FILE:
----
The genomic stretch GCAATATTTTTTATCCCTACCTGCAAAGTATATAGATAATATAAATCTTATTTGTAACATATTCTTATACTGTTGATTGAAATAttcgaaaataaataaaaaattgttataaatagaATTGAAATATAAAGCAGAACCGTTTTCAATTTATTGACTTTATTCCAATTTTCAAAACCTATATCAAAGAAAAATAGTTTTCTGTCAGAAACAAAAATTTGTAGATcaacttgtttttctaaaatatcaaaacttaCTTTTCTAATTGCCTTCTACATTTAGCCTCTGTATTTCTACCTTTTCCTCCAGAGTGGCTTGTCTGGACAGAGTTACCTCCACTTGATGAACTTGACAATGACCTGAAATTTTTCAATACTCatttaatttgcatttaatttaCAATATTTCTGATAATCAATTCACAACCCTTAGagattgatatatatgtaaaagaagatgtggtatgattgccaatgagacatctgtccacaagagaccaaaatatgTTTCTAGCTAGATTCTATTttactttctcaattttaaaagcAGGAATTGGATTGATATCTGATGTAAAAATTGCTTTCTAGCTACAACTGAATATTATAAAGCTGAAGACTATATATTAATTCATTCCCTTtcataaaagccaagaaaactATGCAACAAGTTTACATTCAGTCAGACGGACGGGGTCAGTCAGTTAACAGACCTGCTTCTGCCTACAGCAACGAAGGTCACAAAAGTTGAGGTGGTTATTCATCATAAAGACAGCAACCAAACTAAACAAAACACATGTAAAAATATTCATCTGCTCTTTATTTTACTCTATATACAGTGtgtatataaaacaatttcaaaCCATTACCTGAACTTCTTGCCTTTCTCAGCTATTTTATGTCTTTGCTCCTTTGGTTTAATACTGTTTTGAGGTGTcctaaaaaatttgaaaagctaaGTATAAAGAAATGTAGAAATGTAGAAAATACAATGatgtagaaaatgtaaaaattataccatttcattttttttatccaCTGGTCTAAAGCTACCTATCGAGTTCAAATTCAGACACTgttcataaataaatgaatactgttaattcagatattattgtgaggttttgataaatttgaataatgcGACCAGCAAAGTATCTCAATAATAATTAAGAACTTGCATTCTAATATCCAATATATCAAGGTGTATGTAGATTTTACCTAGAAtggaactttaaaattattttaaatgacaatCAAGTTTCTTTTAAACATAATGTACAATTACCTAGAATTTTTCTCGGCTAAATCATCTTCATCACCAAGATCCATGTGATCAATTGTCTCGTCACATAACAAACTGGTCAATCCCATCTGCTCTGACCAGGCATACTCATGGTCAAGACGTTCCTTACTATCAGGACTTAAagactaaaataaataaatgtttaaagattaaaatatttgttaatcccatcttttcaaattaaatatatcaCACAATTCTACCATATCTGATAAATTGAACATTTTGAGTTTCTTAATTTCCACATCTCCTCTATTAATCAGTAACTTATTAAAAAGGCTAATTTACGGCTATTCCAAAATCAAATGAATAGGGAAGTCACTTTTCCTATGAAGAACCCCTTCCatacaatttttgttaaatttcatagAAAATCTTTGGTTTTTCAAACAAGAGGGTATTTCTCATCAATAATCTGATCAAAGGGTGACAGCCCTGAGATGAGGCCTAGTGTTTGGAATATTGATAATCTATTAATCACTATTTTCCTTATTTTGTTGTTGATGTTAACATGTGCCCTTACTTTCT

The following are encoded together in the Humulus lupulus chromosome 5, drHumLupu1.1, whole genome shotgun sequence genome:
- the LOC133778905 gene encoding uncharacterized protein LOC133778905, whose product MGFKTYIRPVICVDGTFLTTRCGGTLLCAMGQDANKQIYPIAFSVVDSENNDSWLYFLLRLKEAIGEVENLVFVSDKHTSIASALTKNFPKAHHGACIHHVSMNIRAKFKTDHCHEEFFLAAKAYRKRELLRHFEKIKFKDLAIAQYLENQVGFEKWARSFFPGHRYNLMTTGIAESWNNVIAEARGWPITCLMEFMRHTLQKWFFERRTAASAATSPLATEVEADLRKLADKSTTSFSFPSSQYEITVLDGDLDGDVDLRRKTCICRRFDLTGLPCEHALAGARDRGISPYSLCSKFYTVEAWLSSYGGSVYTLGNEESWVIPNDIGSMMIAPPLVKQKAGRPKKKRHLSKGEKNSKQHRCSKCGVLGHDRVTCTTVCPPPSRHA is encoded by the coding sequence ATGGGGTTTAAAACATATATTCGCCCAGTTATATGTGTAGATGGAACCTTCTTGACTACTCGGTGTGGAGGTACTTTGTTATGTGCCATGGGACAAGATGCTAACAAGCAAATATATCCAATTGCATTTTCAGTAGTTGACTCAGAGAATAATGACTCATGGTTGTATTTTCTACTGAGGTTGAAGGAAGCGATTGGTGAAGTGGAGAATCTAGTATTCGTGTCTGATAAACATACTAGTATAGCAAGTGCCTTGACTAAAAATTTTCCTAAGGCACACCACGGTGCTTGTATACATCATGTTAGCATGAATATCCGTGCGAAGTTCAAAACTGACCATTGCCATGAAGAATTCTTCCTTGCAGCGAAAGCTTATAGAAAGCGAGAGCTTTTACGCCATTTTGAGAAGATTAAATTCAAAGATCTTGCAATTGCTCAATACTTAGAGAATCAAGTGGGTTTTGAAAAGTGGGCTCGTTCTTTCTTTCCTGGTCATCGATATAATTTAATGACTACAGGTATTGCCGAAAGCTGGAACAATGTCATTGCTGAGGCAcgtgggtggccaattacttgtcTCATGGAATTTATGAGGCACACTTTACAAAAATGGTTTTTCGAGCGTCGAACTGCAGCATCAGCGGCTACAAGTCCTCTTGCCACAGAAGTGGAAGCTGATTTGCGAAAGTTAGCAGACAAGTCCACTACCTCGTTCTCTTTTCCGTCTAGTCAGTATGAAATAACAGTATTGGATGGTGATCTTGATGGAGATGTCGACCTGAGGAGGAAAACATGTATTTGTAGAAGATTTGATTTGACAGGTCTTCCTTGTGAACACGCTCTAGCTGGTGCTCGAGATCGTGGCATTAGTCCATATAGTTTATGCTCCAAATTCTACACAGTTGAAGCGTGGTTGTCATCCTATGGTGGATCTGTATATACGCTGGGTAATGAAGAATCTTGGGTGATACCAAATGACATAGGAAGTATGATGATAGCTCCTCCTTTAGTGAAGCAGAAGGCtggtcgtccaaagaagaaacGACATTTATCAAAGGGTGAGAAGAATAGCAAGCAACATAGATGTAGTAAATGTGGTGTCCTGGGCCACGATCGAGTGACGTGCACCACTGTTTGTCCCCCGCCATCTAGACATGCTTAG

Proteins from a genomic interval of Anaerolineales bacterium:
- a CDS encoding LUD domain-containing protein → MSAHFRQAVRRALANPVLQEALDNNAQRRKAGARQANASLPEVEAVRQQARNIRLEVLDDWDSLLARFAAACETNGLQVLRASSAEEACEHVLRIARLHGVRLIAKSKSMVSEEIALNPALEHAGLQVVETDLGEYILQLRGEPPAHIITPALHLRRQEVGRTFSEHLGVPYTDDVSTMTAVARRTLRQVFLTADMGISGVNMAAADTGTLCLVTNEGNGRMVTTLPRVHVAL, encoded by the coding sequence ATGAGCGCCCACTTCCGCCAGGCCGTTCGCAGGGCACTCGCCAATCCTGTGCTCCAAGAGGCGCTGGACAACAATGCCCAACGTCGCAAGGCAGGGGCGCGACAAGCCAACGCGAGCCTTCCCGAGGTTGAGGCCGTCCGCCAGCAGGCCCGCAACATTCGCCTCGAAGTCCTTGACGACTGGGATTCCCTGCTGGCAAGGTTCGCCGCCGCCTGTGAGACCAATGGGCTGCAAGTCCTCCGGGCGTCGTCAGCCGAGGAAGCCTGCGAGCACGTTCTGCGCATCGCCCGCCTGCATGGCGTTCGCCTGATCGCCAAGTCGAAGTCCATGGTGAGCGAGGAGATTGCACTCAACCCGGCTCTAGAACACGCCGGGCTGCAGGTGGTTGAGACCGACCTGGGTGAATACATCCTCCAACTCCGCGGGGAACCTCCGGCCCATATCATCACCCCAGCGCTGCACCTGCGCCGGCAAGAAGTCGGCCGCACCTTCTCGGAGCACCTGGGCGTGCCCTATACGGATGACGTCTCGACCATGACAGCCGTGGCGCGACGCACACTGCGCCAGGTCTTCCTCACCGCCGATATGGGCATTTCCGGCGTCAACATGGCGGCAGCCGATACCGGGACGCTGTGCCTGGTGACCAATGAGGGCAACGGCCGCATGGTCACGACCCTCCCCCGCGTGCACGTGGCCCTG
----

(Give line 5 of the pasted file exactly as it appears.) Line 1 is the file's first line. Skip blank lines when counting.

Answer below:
- a CDS encoding LUD domain-containing protein → MSAHFRQAVRRALANPVLQEALDNNAQRRKAGARQANASLPEVEAVRQQARNIRLEVLDDWDSLLARFAAACETNGLQVLRASSAEEACEHVLRIARLHGVRLIAKSKSMVSEEIALNPALEHAGLQVVETDLGEYILQLRGEPPAHIITPALHLRRQEVGRTFSEHLGVPYTDDVSTMTAVARRTLRQVFLTADMGISGVNMAAADTGTLCLVTNEGNGRMVTTLPRVHVAL, encoded by the coding sequence ATGAGCGCCCACTTCCGCCAGGCCGTTCGCAGGGCACTCGCCAATCCTGTGCTCCAAGAGGCGCTGGACAACAATGCCCAACGTCGCAAGGCAGGGGCGCGACAAGCCAACGCGAGCCTTCCCGAGGTTGAGGCCGTCCGCCAGCAGGCCCGCAACATTCGCCTCGAAGTCCTTGACGACTGGGATTCCCTGCTGGCAAGGTTCGCCGCCGCCTGTGAGACCAATGGGCTGCAAGTCCTCCGGGCGTCGTCAGCCGAGGAAGCCTGCGAGCACGTTCTGCGCATCGCCCGCCTGCATGGCGTTCGCCTGATCGCCAAGTCGAAGTCCATGGTGAGCGAGGAGATTGCACTCAACCCGGCTCTAGAACACGCCGGGCTGCAGGTGGTTGAGACCGACCTGGGTGAATACATCCTCCAACTCCGCGGGGAACCTCCGGCCCATATCATCACCCCAGCGCTGCACCTGCGCCGGCAAGAAGTCGGCCGCACCTTCTCGGAGCACCTGGGCGTGCCCTATACGGATGACGTCTCGACCATGACAGCCGTGGCGCGACGCACACTGCGCCAGGTCTTCCTCACCGCCGATATGGGCATTTCCGGCGTCAACATGGCGGCAGCCGATACCGGGACGCTGTGCCTGGTGACCAATGAGGGCAACGGCCGCATGGTCACGACCCTCCCCCGCGTGCACGTGGCCCTG